2021 年 1 巻 p. 55-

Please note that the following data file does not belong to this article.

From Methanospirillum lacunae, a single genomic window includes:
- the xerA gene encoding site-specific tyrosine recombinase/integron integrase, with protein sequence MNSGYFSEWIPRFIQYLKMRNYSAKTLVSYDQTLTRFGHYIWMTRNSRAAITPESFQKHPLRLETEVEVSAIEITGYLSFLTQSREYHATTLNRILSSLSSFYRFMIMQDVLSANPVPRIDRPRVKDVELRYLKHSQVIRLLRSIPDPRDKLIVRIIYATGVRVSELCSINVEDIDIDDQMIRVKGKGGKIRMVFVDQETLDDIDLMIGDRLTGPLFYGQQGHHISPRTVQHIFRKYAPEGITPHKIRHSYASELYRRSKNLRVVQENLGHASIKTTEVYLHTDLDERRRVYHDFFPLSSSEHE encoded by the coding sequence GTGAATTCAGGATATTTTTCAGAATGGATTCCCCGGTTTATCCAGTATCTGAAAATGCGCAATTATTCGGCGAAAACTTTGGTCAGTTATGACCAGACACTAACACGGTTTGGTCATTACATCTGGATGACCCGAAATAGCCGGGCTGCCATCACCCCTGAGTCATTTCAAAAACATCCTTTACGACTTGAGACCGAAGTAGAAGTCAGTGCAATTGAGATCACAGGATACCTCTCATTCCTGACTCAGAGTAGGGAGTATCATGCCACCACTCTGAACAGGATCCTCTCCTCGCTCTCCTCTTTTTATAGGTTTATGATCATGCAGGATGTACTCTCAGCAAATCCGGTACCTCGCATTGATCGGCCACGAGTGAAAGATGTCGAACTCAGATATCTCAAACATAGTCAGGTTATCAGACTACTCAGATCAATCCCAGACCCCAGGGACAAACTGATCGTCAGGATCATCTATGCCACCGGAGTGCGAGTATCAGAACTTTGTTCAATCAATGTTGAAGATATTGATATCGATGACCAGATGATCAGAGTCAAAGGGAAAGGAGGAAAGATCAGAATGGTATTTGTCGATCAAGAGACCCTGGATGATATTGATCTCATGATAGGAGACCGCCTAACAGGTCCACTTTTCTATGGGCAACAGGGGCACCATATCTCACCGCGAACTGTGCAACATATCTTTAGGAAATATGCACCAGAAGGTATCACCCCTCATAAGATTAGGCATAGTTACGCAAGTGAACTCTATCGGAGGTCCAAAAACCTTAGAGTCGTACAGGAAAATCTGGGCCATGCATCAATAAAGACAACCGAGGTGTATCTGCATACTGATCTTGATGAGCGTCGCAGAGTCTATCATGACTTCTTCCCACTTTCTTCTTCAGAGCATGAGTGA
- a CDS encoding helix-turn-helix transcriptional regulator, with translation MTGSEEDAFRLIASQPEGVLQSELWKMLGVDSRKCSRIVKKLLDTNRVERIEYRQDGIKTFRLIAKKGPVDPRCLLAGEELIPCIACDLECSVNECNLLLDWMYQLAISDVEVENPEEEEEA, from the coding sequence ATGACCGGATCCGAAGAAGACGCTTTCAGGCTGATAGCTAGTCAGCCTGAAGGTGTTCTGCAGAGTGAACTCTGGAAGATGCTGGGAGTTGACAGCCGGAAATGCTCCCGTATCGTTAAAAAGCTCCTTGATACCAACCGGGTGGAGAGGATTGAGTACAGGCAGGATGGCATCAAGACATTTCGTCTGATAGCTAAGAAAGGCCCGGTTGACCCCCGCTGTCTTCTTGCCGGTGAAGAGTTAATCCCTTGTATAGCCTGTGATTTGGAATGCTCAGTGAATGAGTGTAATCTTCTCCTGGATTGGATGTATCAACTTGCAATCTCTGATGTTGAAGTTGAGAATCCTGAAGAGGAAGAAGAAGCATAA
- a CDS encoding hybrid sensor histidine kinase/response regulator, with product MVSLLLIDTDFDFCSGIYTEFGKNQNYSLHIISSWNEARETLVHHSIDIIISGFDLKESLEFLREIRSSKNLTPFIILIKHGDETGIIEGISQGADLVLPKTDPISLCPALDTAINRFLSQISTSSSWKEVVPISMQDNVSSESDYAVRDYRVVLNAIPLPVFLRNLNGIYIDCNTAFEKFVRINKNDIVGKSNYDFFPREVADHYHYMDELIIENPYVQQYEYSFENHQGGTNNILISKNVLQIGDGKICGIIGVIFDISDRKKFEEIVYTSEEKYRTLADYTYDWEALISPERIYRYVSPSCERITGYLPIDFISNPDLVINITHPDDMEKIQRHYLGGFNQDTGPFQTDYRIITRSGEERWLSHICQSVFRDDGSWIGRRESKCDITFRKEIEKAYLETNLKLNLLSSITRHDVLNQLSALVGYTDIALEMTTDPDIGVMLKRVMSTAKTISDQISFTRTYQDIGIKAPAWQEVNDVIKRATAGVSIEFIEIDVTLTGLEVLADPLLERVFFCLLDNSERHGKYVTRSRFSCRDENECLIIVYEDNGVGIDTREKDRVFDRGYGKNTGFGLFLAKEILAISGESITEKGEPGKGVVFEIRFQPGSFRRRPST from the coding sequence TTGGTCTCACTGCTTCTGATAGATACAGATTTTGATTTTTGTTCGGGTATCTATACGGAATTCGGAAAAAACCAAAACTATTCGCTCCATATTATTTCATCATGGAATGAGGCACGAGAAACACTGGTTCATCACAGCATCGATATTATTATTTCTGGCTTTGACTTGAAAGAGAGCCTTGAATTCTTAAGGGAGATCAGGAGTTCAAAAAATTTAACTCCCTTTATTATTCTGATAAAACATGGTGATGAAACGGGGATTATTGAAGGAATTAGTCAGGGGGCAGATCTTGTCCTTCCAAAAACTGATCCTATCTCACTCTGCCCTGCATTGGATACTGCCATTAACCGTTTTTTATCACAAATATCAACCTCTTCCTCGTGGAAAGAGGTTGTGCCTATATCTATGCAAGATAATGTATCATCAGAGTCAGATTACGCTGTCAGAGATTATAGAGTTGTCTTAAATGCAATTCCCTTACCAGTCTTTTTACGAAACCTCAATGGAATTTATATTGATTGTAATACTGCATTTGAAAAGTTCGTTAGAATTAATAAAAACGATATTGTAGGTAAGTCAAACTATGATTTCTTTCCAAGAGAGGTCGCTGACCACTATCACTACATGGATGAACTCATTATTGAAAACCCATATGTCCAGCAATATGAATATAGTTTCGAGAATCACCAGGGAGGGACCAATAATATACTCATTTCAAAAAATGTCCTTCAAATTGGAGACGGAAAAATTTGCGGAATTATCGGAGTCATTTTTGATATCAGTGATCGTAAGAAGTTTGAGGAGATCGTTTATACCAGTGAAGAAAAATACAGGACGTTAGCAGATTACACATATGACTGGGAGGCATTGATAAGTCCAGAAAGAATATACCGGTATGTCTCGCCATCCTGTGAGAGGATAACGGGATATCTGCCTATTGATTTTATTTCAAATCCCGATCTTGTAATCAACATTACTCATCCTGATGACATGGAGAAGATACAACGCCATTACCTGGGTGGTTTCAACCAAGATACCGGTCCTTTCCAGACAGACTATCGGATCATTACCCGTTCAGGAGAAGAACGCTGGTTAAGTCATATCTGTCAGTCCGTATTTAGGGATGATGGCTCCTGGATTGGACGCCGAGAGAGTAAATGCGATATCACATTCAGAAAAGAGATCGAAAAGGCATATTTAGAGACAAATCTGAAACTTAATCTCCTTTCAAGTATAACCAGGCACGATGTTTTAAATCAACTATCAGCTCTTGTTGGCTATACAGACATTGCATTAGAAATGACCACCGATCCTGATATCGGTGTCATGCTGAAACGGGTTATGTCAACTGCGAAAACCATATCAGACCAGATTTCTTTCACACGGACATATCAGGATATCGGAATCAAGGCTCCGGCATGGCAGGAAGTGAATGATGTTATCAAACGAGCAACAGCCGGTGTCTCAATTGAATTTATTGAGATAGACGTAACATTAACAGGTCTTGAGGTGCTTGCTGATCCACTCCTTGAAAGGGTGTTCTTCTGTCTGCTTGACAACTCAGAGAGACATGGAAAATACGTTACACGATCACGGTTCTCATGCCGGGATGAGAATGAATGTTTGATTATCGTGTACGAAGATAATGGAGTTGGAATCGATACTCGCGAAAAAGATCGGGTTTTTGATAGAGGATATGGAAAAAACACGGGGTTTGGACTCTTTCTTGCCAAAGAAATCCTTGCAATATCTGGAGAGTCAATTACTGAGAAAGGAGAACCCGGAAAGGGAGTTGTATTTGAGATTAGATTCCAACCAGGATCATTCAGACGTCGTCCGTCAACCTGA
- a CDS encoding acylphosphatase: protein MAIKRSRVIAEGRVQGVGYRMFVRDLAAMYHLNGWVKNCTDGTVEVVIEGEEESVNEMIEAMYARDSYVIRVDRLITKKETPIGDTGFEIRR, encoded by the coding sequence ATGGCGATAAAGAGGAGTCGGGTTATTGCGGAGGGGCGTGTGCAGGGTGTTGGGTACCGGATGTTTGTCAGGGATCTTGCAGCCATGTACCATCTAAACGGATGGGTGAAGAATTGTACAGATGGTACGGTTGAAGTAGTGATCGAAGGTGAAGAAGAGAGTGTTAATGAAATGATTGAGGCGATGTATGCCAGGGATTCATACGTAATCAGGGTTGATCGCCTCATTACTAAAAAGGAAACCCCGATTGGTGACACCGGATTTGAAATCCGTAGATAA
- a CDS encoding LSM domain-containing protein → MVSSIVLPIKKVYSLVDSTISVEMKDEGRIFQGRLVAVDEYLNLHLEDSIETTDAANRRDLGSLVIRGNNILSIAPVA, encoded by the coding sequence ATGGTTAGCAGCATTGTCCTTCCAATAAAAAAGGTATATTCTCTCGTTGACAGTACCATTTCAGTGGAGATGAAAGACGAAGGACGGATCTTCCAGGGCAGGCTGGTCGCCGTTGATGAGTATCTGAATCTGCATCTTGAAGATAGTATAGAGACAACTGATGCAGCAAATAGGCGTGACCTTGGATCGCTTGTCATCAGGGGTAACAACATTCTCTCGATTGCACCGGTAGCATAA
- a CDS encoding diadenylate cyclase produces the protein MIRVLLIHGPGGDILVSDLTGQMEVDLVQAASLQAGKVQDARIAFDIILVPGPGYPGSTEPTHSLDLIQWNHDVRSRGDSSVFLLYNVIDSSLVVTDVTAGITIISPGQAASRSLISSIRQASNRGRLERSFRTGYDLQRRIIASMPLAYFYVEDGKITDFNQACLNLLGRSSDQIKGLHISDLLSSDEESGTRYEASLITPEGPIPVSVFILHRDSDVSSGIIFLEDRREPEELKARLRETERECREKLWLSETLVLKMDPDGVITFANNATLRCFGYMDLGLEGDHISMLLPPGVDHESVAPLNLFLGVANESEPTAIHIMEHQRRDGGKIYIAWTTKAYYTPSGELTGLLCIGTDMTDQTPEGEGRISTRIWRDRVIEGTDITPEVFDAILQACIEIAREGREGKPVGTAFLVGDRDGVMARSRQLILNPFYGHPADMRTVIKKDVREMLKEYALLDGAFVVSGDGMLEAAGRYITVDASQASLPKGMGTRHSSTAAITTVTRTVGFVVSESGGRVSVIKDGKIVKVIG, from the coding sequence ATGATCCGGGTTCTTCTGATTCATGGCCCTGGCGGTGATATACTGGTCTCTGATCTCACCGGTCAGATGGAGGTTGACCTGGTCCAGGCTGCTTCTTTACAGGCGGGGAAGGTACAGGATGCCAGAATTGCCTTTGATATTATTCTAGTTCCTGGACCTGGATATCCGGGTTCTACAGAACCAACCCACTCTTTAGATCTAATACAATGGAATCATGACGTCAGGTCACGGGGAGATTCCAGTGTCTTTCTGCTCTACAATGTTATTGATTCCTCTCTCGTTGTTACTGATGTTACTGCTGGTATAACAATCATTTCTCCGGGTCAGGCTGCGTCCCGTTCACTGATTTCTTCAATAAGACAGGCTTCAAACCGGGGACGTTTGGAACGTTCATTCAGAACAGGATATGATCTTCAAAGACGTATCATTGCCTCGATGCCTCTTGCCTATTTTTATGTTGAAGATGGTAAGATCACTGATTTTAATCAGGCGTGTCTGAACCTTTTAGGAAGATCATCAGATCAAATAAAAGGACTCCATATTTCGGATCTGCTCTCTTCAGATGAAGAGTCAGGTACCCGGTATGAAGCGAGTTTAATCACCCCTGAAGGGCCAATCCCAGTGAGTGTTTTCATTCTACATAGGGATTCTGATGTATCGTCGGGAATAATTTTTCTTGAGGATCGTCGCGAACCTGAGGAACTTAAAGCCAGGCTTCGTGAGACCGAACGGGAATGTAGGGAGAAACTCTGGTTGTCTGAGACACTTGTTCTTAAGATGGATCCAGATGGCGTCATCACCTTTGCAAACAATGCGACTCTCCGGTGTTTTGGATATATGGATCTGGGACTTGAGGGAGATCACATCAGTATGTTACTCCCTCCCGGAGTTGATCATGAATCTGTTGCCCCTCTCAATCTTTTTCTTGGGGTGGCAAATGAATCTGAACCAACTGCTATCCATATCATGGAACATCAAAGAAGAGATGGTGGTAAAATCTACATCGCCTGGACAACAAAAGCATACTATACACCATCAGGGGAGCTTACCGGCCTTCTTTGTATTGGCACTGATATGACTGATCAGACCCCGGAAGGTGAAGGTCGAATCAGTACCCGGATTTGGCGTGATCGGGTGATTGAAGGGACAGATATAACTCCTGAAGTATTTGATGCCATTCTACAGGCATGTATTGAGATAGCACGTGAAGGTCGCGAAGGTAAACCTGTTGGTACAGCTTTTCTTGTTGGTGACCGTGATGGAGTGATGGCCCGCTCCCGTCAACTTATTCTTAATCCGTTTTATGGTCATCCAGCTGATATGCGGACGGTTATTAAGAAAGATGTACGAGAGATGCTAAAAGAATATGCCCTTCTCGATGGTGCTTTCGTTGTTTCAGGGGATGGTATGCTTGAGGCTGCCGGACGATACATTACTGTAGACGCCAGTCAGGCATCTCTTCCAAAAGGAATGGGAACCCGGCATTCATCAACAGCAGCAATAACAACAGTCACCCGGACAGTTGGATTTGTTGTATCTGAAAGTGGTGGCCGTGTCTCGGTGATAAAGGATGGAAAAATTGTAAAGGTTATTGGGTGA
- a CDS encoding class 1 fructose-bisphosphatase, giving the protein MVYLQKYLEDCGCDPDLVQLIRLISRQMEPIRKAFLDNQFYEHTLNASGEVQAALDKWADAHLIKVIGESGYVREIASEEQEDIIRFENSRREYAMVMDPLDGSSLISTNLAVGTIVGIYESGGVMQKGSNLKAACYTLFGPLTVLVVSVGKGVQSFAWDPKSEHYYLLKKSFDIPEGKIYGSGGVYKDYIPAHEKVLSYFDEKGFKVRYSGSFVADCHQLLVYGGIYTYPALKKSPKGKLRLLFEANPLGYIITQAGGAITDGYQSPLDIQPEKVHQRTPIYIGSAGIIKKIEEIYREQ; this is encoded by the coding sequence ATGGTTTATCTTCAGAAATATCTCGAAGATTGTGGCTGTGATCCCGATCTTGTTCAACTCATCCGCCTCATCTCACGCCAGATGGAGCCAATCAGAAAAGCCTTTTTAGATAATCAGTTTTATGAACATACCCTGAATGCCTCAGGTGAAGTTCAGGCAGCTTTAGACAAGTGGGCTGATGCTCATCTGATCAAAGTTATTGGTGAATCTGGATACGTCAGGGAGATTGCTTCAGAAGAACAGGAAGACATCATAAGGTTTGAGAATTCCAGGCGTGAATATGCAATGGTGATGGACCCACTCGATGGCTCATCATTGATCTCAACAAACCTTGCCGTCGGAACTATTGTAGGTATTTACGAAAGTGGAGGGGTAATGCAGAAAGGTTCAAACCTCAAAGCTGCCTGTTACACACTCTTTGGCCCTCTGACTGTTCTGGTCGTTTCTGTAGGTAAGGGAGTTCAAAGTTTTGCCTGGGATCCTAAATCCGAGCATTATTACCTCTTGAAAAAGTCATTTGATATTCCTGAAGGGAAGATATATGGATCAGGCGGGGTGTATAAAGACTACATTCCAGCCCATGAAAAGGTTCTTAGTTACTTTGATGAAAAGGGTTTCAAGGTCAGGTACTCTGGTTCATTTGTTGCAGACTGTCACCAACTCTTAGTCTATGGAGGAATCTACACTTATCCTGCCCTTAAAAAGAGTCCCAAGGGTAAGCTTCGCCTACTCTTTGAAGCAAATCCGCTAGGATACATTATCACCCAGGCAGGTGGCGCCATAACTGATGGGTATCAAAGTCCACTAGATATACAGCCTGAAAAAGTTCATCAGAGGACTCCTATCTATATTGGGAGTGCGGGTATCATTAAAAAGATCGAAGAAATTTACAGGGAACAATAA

This research explores how translanguaging (Garcí & Li, 2014) and trans-semiotizing, approaches can facilitate students' expansion of their communicative repertoires to gradually make new ways of speaking, writing, and unfamiliar registers their own (Lin, 2012, 2017, 2019; He, Lai & Lin, 2017). Drawing on the sociocultural and social-semiotic perspectives, the study investigates meaning making in a multilingual CLIL classroom through fine-grained analysis of a series of lesson observation videos, teaching materials and sample student works collected during a school-university collaborative project on building up the CLIL capacity of teachers and South Asian minoritized students in Hong Kong. The results of this study shed light on how teachers design spaces for translanguaging and trans-semiotizing (Lin, 2019; Lin, Wu & Lemke, 2020) and spaces for target language and register use in the different stages of a curriculum genre (Rothery, 1996). The Multimodalities-Extextualization Cycle (MEC) is proposed and discussed as a heuristic curriculum genre for CLIL education (Lin 2015b, 2016). The study concludes by discussing theoretical and pedagogical implications and providing implementation suggestions for CLIL curriculum and teacher professional development (He & Lin, 2018; Lo, 2020).